Both nights he comes to me I'm bleeding,

complete in my lost country. Underwater sun,

its occult flower on fire, the place

no one can claim. I still want him inside me.

This time he says he's met someone. His eyes

make a mirror I fall into deeper

than the hurt place in my belly. There I am, reflected.

he's here to fuck me, says he can't decide.

I want to get fucked, put my hand inside his pants,

find no need for persuasion. for now

I hold him; now, for fun,

for where he puts his mouth.

I don't tell him I am bleeding.

I won't say his name.

Before he leaves he lays entire along my body,

outs his mouth on mine. I lock the door behind him.

I don't say I love him.

I won't ask him to come back.

He will come, my blood between us.

Imagine the mother. She searches for a daughter

made to marry, forced down the long orchard to the well. No child 

in a white dress. Her mouth goes blind, stitches the web of evening

in distress. She doesn't see the new tree, one arm outstretched.

Or the tree is the mother. Too many children, a hard man.

She looks for a mushroom, the certain kind.

Finds one, picks off the dots and stops

to watch the deer. Puts one finger to her lip

and turns to wood, one arm an outstretched bough.

Rooted in her time she crosses centuries to pose

against my autumn night. Yes. These are her children grown

and buried just beyond. How I can tell she was a woman:

lightning laid her face bare. Bark striated hair. The trunk

shattered and clefted marks her woman. Wounded.

No. She was a native girl or somehow wild dreaming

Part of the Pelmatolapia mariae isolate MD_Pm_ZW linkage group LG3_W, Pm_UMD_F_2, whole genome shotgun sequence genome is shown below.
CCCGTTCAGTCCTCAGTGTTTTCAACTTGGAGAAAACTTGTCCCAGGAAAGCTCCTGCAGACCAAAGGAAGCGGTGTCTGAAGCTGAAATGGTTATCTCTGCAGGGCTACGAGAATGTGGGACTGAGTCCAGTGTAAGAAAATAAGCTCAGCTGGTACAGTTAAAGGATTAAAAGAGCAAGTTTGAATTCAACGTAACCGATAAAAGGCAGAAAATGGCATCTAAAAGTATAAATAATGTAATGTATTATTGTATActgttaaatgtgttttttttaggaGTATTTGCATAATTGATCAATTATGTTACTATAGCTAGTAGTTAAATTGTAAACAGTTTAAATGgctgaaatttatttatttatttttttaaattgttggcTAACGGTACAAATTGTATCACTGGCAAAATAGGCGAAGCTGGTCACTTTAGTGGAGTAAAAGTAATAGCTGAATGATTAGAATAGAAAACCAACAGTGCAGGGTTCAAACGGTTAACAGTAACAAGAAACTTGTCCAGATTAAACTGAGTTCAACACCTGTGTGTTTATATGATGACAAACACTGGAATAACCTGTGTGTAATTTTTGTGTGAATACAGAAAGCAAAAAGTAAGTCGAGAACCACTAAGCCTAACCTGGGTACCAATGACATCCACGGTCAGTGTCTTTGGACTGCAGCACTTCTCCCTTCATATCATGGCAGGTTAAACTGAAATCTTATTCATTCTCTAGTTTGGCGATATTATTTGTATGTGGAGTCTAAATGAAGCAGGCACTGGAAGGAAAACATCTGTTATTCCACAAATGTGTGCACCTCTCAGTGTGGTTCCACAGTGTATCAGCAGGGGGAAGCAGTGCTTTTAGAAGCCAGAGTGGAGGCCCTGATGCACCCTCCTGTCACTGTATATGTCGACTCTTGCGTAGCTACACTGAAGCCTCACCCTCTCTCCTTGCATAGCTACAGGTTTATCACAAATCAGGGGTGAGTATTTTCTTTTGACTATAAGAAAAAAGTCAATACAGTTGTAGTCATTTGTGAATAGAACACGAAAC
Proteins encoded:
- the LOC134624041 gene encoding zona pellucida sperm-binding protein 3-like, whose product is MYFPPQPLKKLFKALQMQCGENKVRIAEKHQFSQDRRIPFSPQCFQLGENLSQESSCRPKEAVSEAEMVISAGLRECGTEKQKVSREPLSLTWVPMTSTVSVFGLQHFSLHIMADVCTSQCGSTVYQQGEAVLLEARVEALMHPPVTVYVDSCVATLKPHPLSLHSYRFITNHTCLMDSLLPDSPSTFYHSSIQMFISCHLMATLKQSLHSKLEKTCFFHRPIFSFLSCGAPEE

open-mouthed, fingers outstretched

collecting camas bulbs for winter starch. She wants to live

with animals, flaunts her impure chastity against the earth;

decades march across my century. One woman's life

bound in sap rings. Clay-green. A root. A home. Seed

in this field of risen stone. Living open.

Rough enough.

                       THE BOUNDARIES OF LONGING
The two walk down the road. There is almost rain

and many crows. The narrow road is edged by ditches,

the couple laughing and not looking. A car passes fast and close. One of them walks

in the ditch laughing. Does it matter who walks off the edged grass?

This is where the poem starts, the other standing in the road making a story.

She has to have the crows in it and flowers, wonders if it works to leave him in the ditch.

The crows want in the poem but what really happens? The couple walk

between the car and ditch down to the sea, her telling what the natives say:

crows are spirits, dead ancestors. Nothing happens

except rain, their naming birds and flowers

for each other: pussy willow, cormorant. the road ends

at the walled garden, old and orderly run wild.

When the air warms she will come and swim 

with him where currents fluctuate. She can't say how she knows this

but what if the crows are still trying to write a poem? Take two people laughing,

one walks in the ditch, the other falls or climbs in too. The crows

can't tell if the circles their feet stir in mud and water

are struggle or their leaning on each other, their progress to the road

crowded by blossom. Cherry blossom, petals pink.

Water the only other witness.

The water separates from mud and trouble,

finds one clear stream down to the sea.

The crows lift wing upon black wing across the sky.

Girls wore loose flowery dresses then with all those buttons

up the back. The school was brick long iron

fire escapes climbed

three stories high. We skipped, rolled marbles,

called red rover.

A little girl lived beside the Catholic Church

across a bridge and hill.

She wore striped grubby dresses without underwear

and smelled like pee and sour powdered milk.

When she came back from lunch she smelled like beer

and giggled when she climbed the fire escape.

Then we played the other game; under black iron

boys crowded looking up her fat bare legs.

Girls around the edges. Looking up.

Pretending not to.